The series of annual surveys from 1984 to 1992 in the former Federal Republic of Germany (compatible data from the former German Democratic Republic are not available) show neither the predicted steep rise in the degree of damage in the 1980s (Fig. 1) nor a progressive shift of the proportion among the damage classes from the lower- to the higher-damage classes and, finally, to death. In fact, there was no increase in mortality and no substantial extra cut was necessary. Consequently, the sustained fall in timber prices, predicted by economists in the early 1980s, did not occur and prices did not exceed the usual fluctuation (cf. Kandler, 1988a).

The development of the annually recorded damage is different for each of the four main tree species (Fig. 2) as well as between various regions (Fig.3). The species evaluation shows that the slightly higher level of damage overall in the early 1990s, seen in Fig. 1, is exclusively due to the distinct increase in damage in the two hardwood species; both conifer species show slightly lower levels of damage in the early 1990s than in the early 1980s. In fact, the two hardwood species surpassed both coniferous species in 1987 and now exhibit much higher levels of damage than the conifers. Such an inversion of the proportion of damage in hardwoods and conifers is not compatible with the Waldsterben hypothesis which is based on an alleged accumulation of ecosystemic stress by air pollutants and their deposition, since trees show species specific sensitivities to environmental stress factors and responses should remain the same unless the intensity or kind of stress factors change significantly.

Severely yellowed Norway spruce

It is noteworthy that Phytophthora cinnamomi has recently been isolated from the soils and roots of declining cork and stone oaks (Quercus suber; and Q. ilex) in Spain and Portugal (Brasier, 1992; Brasier, Robredo and Ferraz, in press). This fungus is an aggressive root pathogen which attacks a large variety of plant species. Since the deterioration of feeder roots, the main target of P. cinnamomi, has been reported to precede novel forest damage in oak and beech observed in central Europe (Vincent, 1989; 1991), Brasier, Robredo and Ferraz (in press) recommend investigation of the possibility of an involvement of P. cinnamomi in hardwood decline in central and eastern Europe.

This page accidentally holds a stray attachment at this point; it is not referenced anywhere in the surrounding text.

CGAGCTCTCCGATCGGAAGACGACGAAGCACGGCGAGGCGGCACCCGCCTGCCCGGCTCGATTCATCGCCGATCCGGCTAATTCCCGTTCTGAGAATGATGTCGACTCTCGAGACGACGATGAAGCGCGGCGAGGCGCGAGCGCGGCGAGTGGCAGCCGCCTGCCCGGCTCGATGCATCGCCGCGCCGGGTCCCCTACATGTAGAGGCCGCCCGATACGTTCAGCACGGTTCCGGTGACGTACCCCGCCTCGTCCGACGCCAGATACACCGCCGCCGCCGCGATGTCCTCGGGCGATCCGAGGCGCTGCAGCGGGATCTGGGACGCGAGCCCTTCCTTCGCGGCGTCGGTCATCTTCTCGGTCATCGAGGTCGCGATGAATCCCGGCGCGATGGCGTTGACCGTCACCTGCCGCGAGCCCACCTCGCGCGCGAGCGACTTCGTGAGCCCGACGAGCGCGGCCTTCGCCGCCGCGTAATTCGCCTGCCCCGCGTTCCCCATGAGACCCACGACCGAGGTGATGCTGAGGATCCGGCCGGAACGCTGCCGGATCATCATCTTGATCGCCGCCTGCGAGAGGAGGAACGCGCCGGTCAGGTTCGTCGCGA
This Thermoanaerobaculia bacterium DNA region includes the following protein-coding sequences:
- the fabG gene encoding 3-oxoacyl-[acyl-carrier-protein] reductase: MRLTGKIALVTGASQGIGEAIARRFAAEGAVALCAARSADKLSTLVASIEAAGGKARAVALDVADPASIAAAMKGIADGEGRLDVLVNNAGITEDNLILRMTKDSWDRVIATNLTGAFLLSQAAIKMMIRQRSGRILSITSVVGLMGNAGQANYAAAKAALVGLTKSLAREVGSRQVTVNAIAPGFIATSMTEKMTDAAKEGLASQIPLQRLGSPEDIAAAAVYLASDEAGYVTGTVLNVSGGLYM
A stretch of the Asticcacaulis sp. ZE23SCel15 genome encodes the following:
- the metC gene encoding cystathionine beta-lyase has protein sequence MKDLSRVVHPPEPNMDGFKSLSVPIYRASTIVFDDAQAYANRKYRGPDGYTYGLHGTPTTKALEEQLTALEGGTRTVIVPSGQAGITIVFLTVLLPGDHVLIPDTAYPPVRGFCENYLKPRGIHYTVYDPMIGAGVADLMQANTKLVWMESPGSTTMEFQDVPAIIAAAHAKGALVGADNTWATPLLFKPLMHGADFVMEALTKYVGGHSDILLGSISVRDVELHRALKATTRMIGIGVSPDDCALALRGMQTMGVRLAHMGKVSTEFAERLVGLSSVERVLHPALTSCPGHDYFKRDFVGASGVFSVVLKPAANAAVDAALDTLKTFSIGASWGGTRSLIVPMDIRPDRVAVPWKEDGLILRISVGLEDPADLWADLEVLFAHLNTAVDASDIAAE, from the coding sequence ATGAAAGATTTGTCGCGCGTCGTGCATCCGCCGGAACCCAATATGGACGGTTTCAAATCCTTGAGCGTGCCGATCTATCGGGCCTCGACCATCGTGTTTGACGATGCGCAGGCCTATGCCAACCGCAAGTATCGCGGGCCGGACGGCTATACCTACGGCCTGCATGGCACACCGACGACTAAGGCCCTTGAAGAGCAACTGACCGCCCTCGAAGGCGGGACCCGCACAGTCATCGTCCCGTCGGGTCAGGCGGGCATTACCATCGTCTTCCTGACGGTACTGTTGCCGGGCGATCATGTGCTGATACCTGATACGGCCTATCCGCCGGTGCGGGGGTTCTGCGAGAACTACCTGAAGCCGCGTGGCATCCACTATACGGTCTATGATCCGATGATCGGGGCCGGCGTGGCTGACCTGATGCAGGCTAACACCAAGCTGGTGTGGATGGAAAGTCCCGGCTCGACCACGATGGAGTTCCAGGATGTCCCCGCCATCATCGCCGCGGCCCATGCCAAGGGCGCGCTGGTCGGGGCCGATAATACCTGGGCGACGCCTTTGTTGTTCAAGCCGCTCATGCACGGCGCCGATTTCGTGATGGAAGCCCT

Air pollution and novel forest damage

Large-scale typical smoke (SO2) damage of forests became common in industrialized areas of central Europe with the advent of industrialization in the nineteenth century. Such damage is still found today in the former eastern bloc countries, for instance in the Ohre Mountains on the border between eastern Germany and the Czech Republic. The two large lignite-mining areas developed in the early 1950s, Eger Valley and Bitterfeld, are the main sources of SO2, which has caused distinct forest damage over several thousand km² on both sides of the Ohre Mountains and has also affected the neighbouring Harz and Fichtel Mountains in western Germany (Wentzel, 1982). However, the actual death of conifers is restricted to the ridge of the Ohre Mountains at an elevation of c. 900 m above sea level where the damaging effect of SO2 is clearly enhanced by strong winds (Liebold, 1988).

Figure 1. Percentage of forest area in damage classes 0 to 4, for all important tree species in the former Federal Republic of Germany

Figure 2. Percentage of forest area in damage classes 2 to 4, for four main tree species in the former Federal Republic of Germany

Figure 3 percentage of forest area in damage classes 2 to 4, for all important tree species In Bavaria (Ba), North Rhine-Westphalia (NR), Switzerland (Sw) and Schleswig-Holstein (SH)

In spite of unequivocal identification as regular SO2 damage, photographs of the dying trees at the ridge of the Ohre Mountains are frequently shown as typical examples of Waldsterben in the media, thereby leading to confusion.

In the former Federal Republic of Germany, the previously high SO2 concentrations in industrial areas and city centres had already been drastically reduced when Waldsterben scenarios were first described in the early 1980s, and they are continuing to decrease. A typical example of the reduction of SO2 concentrations in western Germany is the development of the SO2 concentrations in the Rhine-Ruhr area, the largest industrial conurbation in central Europe. At the turn of the century, conifer forests did die or were heavily damaged over an area of several thousand km² while the less sensitive hardwood forests survived, although with distinct growth reductions. However, after the 1960s the annual mean SO2 concentrations were reduced in three seeps (Fig. 4): first by technical improvements of power stations and smelters as well as by changes in the types of fuel used in the 1960s; then by the building of higher chimneys from the early 1970s; and, finally, by the desulphurization of funnel gases beginning in 1983. The level of 30 m g/m³ of the late 1980s compares with more than 200 m g/m³ in the 1960s (Bruckmann and Pfeffer, 1992).